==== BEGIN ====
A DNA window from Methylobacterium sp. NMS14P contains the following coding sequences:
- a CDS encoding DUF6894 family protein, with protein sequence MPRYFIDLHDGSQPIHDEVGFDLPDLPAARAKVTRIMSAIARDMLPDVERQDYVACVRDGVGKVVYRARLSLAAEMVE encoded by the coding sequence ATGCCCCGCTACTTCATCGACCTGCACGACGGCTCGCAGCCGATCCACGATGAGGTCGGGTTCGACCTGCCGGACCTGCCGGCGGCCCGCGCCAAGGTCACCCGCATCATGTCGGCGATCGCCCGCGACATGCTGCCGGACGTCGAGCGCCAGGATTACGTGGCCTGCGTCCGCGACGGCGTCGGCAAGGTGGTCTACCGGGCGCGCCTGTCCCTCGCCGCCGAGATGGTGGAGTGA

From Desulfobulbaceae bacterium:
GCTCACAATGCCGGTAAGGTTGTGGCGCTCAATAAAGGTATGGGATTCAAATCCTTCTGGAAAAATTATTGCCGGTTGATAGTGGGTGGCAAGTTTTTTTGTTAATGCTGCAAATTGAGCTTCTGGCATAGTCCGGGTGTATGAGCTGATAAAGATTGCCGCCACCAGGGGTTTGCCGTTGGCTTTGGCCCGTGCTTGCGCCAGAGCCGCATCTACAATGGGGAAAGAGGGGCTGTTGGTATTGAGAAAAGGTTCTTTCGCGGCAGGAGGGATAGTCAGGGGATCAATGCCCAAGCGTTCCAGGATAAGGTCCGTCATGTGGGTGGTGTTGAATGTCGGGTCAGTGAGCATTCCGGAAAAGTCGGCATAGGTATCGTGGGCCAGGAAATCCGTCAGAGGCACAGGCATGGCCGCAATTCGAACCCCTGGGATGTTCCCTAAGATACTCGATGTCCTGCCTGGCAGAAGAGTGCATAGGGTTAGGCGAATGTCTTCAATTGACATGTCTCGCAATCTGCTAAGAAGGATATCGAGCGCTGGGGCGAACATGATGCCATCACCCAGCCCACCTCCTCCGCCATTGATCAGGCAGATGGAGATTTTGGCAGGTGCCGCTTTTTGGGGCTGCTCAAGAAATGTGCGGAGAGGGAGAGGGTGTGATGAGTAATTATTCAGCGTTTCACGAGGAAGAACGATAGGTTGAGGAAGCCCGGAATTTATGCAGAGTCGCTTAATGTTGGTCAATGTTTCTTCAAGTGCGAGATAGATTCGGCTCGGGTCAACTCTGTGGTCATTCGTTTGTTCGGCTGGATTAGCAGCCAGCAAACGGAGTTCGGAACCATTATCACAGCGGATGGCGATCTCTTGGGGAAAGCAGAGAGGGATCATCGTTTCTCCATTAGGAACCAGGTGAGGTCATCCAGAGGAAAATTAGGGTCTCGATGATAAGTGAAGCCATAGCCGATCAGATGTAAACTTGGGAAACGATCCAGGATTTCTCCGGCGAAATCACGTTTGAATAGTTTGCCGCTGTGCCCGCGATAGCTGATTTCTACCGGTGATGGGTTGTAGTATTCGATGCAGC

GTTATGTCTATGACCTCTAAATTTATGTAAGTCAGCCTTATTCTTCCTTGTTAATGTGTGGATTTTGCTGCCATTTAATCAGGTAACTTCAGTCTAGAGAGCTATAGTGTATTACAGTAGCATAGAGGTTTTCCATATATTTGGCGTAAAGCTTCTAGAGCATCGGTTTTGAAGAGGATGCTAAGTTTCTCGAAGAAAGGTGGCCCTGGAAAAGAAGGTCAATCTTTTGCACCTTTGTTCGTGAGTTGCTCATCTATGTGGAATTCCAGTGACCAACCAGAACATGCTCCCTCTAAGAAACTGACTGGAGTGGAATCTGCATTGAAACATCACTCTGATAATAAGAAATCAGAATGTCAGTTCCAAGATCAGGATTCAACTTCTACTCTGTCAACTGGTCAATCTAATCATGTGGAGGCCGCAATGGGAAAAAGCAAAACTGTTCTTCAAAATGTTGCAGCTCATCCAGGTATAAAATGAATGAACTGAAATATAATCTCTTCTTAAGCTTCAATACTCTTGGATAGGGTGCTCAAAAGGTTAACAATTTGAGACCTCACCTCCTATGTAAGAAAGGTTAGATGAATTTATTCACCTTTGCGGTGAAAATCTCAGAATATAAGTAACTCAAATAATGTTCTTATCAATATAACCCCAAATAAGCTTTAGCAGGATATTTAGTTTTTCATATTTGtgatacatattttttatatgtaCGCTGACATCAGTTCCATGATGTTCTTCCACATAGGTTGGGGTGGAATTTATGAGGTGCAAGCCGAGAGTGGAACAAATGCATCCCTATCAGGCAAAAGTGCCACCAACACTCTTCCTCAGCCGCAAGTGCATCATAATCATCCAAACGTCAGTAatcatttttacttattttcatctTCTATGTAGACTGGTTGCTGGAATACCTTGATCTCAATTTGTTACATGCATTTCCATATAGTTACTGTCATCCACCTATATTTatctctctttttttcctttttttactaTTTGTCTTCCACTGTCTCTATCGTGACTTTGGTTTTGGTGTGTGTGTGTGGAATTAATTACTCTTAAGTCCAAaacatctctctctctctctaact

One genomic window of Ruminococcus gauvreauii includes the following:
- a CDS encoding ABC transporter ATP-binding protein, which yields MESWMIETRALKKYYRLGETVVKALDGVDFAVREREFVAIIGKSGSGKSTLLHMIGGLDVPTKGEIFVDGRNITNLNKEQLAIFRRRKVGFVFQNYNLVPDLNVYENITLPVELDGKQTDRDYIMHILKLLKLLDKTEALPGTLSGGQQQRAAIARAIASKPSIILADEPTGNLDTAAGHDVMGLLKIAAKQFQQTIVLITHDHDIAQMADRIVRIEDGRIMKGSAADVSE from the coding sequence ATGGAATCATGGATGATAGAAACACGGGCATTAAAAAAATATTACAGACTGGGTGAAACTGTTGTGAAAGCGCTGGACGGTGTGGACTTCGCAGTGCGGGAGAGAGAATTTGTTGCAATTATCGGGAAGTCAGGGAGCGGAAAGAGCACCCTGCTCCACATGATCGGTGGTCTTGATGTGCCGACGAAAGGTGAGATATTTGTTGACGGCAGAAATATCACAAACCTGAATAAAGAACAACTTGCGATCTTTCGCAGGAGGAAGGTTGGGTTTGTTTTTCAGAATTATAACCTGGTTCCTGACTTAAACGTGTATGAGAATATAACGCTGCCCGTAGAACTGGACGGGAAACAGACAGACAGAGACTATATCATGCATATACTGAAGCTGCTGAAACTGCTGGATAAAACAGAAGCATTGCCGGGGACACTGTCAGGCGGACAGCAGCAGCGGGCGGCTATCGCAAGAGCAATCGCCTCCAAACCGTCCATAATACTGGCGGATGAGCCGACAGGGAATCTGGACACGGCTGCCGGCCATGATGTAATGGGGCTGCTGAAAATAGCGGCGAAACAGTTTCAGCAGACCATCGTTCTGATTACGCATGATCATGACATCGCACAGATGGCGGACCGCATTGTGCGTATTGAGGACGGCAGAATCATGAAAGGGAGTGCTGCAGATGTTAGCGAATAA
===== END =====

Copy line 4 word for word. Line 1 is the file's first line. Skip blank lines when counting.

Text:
GCTCACAATGCCGGTAAGGTTGTGGCGCTCAATAAAGGTATGGGATTCAAATCCTTCTGGAAAAATTATTGCCGGTTGATAGTGGGTGGCAAGTTTTTTTGTTAATGCTGCAAATTGAGCTTCTGGCATAGTCCGGGTGTATGAGCTGATAAAGATTGCCGCCACCAGGGGTTTGCCGTTGGCTTTGGCCCGTGCTTGCGCCAGAGCCGCATCTACAATGGGGAAAGAGGGGCTGTTGGTATTGAGAAAAGGTTCTTTCGCGGCAGGAGGGATAGTCAGGGGATCAATGCCCAAGCGTTCCAGGATAAGGTCCGTCATGTGGGTGGTGTTGAATGTCGGGTCAGTGAGCATTCCGGAAAAGTCGGCATAGGTATCGTGGGCCAGGAAATCCGTCAGAGGCACAGGCATGGCCGCAATTCGAACCCCTGGGATGTTCCCTAAGATACTCGATGTCCTGCCTGGCAGAAGAGTGCATAGGGTTAGGCGAATGTCTTCAATTGACATGTCTCGCAATCTGCTAAGAAGGATATCGAGCGCTGGGGCGAACATGATGCCATCACCCAGCCCACCTCCTCCGCCATTGATCAGGCAGATGGAGATTTTGGCAGGTGCCGCTTTTTGGGGCTGCTCAAGAAATGTGCGGAGAGGGAGAGGGTGTGATGAGTAATTATTCAGCGTTTCACGAGGAAGAACGATAGGTTGAGGAAGCCCGGAATTTATGCAGAGTCGCTTAATGTTGGTCAATGTTTCTTCAAGTGCGAGATAGATTCGGCTCGGGTCAACTCTGTGGTCATTCGTTTGTTCGGCTGGATTAGCAGCCAGCAAACGGAGTTCGGAACCATTATCACAGCGGATGGCGATCTCTTGGGGAAAGCAGAGAGGGATCATCGTTTCTCCATTAGGAACCAGGTGAGGTCATCCAGAGGAAAATTAGGGTCTCGATGATAAGTGAAGCCATAGCCGATCAGATGTAAACTTGGGAAACGATCCAGGATTTCTCCGGCGAAATCACGTTTGAATAGTTTGCCGCTGTGCCCGCGATAGCTGATTTCTACCGGTGATGGGTTGTAGTATTCGATGCAGC